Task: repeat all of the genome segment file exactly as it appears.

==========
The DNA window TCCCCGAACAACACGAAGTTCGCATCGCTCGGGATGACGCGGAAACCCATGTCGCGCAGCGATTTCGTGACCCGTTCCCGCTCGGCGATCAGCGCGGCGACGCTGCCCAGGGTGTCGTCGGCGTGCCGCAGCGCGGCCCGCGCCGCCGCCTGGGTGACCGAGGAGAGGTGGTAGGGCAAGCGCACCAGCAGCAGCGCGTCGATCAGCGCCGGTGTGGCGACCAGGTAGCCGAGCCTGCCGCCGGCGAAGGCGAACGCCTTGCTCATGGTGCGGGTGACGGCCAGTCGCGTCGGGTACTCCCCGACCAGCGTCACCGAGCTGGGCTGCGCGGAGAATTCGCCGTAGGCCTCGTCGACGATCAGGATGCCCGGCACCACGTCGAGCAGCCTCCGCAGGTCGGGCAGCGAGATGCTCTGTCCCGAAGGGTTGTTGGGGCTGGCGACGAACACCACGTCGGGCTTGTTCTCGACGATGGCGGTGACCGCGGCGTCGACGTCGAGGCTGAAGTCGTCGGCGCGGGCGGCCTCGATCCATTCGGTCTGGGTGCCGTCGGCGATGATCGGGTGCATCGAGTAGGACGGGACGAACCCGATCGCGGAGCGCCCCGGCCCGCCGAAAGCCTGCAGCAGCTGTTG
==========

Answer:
The DNA window TCCCCGAACAACACGAAGTTCGCATCGCTCGGGATGACGCGGAAACCCATGTCGCGCAGCGATTTCGTGACCCGTTCCCGCTCGGCGATCAGCGCGGCGACGCTGCCCAGGGTGTCGTCGGCGTGCCGCAGCGCGGCCCGCGCCGCCGCCTGGGTGACCGAGGAGAGGTGGTAGGGCAAGCGCACCAGCAGCAGCGCGTCGATCAGCGCCGGTGTGGCGACCAGGTAGCCGAGCCTGCCGCCGGCGAAGGCGAACGCCTTGCTCATGGTGCGGGTGACGGCCAGTCGCGTCGGGTACTCCCCGACCAGCGTCACCGAGCTGGGCTGCGCGGAGAATTCGCCGTAGGCCTCGTCGACGATCAGGATGCCCGGCACCACGTCGAGCAGCCTCCGCAGGTCGGGCAGCGAGATGCTCTGTCCCGAAGGGTTGTTGGGGCTGGCGACGAACACCACGTCGGGCTTGTTCTCGACGATGGCGGTGACCGCGGCGTCGACGTCGAGGCTGAAGTCGTCGGCGCGGGCGGCCTCGATCCATTCGGTCTGGGTGCCGTCGGCGATGATCGGGTGCATCGAGTAGGACGGGACGAACCCGATCGCGGAGCGCCCCGGCCCGCCGAAAGCCTGCAGCAGCTGTTG